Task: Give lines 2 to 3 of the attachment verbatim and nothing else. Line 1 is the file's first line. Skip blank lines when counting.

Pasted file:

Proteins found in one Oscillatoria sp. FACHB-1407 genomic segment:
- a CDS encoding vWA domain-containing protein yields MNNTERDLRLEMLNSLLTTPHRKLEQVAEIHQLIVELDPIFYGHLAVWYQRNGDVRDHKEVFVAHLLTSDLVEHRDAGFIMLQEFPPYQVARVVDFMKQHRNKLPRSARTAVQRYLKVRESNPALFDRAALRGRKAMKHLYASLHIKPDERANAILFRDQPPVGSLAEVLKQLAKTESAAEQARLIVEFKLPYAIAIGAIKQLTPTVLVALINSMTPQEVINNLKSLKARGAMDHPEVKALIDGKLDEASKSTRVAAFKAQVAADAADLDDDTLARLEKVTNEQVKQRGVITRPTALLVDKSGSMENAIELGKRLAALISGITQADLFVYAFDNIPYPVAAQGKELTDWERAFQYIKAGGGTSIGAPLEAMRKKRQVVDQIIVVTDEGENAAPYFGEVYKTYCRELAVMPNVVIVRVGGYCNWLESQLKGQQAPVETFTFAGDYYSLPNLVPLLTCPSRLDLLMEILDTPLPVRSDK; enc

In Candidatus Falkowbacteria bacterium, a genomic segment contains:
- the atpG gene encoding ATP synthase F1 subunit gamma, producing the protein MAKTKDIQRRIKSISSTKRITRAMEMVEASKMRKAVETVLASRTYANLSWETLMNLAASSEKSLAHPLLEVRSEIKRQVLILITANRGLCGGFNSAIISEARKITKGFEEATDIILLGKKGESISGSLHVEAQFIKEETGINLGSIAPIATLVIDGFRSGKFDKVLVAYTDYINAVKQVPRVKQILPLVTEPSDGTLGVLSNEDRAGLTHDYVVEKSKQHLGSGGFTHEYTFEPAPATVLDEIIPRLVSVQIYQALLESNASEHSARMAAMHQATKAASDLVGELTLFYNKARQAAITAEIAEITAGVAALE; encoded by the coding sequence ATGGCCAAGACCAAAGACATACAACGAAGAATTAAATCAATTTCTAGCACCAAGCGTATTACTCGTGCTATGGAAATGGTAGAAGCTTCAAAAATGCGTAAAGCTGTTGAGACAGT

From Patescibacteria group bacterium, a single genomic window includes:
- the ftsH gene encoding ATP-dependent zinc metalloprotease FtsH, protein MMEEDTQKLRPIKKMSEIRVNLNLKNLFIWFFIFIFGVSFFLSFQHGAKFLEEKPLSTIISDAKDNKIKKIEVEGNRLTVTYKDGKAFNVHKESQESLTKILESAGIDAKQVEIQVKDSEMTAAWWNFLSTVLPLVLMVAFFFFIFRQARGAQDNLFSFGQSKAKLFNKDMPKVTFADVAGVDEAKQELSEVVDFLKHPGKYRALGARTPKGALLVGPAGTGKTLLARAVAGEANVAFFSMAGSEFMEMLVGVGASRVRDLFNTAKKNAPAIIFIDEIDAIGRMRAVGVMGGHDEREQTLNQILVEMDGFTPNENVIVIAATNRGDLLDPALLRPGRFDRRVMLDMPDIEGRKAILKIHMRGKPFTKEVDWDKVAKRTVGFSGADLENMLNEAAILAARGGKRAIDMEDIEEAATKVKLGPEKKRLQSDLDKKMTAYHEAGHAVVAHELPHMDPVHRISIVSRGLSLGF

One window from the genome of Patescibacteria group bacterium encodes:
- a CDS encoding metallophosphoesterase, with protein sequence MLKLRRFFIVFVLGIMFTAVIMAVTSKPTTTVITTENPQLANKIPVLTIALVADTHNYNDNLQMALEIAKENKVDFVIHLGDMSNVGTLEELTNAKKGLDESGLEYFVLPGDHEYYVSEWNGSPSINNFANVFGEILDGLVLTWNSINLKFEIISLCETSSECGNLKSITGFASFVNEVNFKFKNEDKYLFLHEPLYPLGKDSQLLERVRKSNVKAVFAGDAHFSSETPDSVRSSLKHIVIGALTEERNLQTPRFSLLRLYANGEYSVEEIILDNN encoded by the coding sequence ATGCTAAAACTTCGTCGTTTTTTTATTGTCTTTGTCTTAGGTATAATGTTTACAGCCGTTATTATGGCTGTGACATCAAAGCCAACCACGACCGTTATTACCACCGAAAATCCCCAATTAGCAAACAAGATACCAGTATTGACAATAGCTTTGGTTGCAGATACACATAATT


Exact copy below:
- a CDS encoding vWA domain-containing protein yields MNNTERDLRLEMLNSLLTTPHRKLEQVAEIHQLIVELDPIFYGHLAVWYQRNGDVRDHKEVFVAHLLTSDLVEHRDAGFIMLQEFPPYQVARVVDFMKQHRNKLPRSARTAVQRYLKVRESNPALFDRAALRGRKAMKHLYASLHIKPDERANAILFRDQPPVGSLAEVLKQLAKTESAAEQARLIVEFKLPYAIAIGAIKQLTPTVLVALINSMTPQEVINNLKSLKARGAMDHPEVKALIDGKLDEASKSTRVAAFKAQVAADAADLDDDTLARLEKVTNEQVKQRGVITRPTALLVDKSGSMENAIELGKRLAALISGITQADLFVYAFDNIPYPVAAQGKELTDWERAFQYIKAGGGTSIGAPLEAMRKKRQVVDQIIVVTDEGENAAPYFGEVYKTYCRELAVMPNVVIVRVGGYCNWLESQLKGQQAPVETFTFAGDYYSLPNLVPLLTCPSRLDLLMEILDTPLPVRSDK; enc

In Candidatus Falkowbacteria bacterium, a genomic segment contains: